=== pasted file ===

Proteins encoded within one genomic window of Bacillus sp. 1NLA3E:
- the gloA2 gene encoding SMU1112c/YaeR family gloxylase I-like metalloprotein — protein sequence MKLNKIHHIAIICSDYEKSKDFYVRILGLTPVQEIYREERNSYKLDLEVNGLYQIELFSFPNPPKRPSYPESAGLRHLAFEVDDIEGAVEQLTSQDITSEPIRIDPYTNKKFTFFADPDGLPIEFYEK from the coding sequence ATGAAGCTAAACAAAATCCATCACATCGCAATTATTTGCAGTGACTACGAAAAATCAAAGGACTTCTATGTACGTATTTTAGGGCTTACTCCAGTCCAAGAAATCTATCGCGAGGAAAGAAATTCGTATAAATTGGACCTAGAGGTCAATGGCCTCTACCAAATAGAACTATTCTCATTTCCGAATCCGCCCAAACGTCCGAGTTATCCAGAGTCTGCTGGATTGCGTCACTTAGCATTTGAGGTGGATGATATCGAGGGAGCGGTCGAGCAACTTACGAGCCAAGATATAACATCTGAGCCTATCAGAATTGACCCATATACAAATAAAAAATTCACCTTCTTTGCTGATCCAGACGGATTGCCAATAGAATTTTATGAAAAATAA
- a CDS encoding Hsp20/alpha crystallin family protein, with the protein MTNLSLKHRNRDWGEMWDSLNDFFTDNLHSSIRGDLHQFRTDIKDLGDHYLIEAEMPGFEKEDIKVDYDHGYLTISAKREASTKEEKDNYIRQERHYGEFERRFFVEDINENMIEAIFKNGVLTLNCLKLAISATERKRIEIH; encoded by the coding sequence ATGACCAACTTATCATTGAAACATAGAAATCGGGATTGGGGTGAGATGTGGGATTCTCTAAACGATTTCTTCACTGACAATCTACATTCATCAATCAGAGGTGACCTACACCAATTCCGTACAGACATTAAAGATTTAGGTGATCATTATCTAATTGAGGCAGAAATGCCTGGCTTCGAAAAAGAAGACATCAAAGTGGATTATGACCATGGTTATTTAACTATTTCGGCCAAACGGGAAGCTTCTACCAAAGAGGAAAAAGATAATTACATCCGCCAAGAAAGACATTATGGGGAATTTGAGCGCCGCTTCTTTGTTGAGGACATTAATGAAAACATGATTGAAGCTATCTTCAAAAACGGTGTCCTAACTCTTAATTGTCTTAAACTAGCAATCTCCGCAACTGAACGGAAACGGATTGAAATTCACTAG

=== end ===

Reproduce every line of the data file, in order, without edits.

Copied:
Proteins encoded within one genomic window of Bacillus sp. 1NLA3E:
- the gloA2 gene encoding SMU1112c/YaeR family gloxylase I-like metalloprotein — protein sequence MKLNKIHHIAIICSDYEKSKDFYVRILGLTPVQEIYREERNSYKLDLEVNGLYQIELFSFPNPPKRPSYPESAGLRHLAFEVDDIEGAVEQLTSQDITSEPIRIDPYTNKKFTFFADPDGLPIEFYEK from the coding sequence ATGAAGCTAAACAAAATCCATCACATCGCAATTATTTGCAGTGACTACGAAAAATCAAAGGACTTCTATGTACGTATTTTAGGGCTTACTCCAGTCCAAGAAATCTATCGCGAGGAAAGAAATTCGTATAAATTGGACCTAGAGGTCAATGGCCTCTACCAAATAGAACTATTCTCATTTCCGAATCCGCCCAAACGTCCGAGTTATCCAGAGTCTGCTGGATTGCGTCACTTAGCATTTGAGGTGGATGATATCGAGGGAGCGGTCGAGCAACTTACGAGCCAAGATATAACATCTGAGCCTATCAGAATTGACCCATATACAAATAAAAAATTCACCTTCTTTGCTGATCCAGACGGATTGCCAATAGAATTTTATGAAAAATAA
- a CDS encoding Hsp20/alpha crystallin family protein, with the protein MTNLSLKHRNRDWGEMWDSLNDFFTDNLHSSIRGDLHQFRTDIKDLGDHYLIEAEMPGFEKEDIKVDYDHGYLTISAKREASTKEEKDNYIRQERHYGEFERRFFVEDINENMIEAIFKNGVLTLNCLKLAISATERKRIEIH; encoded by the coding sequence ATGACCAACTTATCATTGAAACATAGAAATCGGGATTGGGGTGAGATGTGGGATTCTCTAAACGATTTCTTCACTGACAATCTACATTCATCAATCAGAGGTGACCTACACCAATTCCGTACAGACATTAAAGATTTAGGTGATCATTATCTAATTGAGGCAGAAATGCCTGGCTTCGAAAAAGAAGACATCAAAGTGGATTATGACCATGGTTATTTAACTATTTCGGCCAAACGGGAAGCTTCTACCAAAGAGGAAAAAGATAATTACATCCGCCAAGAAAGACATTATGGGGAATTTGAGCGCCGCTTCTTTGTTGAGGACATTAATGAAAACATGATTGAAGCTATCTTCAAAAACGGTGTCCTAACTCTTAATTGTCTTAAACTAGCAATCTCCGCAACTGAACGGAAACGGATTGAAATTCACTAG